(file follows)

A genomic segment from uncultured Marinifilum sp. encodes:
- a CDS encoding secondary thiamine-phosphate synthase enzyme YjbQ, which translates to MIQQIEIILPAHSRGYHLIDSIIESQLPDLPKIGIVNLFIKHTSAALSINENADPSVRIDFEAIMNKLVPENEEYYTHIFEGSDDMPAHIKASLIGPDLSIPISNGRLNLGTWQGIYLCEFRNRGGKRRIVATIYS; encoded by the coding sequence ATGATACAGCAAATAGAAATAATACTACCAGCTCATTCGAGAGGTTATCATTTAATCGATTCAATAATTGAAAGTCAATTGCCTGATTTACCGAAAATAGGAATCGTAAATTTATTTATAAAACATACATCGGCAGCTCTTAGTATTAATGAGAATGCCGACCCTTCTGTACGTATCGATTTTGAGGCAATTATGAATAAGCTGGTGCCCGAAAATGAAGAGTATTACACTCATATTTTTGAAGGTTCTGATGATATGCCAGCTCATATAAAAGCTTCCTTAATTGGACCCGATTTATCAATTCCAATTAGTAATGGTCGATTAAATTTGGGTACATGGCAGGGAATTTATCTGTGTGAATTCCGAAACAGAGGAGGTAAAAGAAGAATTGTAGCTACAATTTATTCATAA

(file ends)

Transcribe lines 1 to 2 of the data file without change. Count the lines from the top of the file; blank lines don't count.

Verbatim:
A genomic segment from uncultured Marinifilum sp. encodes:
- a CDS encoding secondary thiamine-phosphate synthase enzyme YjbQ, which translates to MIQQIEIILPAHSRGYHLIDSIIESQLPDLPKIGIVNLFIKHTSAALSINENADPSVRIDFEAIMNKLVPENEEYYTHIFEGSDDMPAHIKASLIGPDLSIPISNGRLNLGTWQGIYLCEFRNRGGKRRIVATIYS; encoded by the coding sequence ATGATACAGCAAATAGAAATAATACTACCAGCTCATTCGAGAGGTTATCATTTAATCGATTCAATAATTGAAAGTCAATTGCCTGATTTACCGAAAATAGGAATCGTAAATTTATTTATAAAACATACATCGGCAGCTCTTAGTATTAATGAGAATGCCGACCCTTCTGTACGTATCGATTTTGAGGCAATTATGAATAAGCTGGTGCCCGAAAATGAAGAGTATTACACTCATATTTTTGAAGGTTCTGATGATATGCCAGCTCATATAAAAGCTTCCTTAATTGGACCCGATTTATCAATTCCAATTAGTAATGGTCGATTAAATTTGGGTACATGGCAGGGAATTTATCTGTGTGAATTCCGAAACAGAGGAGGTAAAAGAAGAATTGTAGCTACAATTTATTCATAA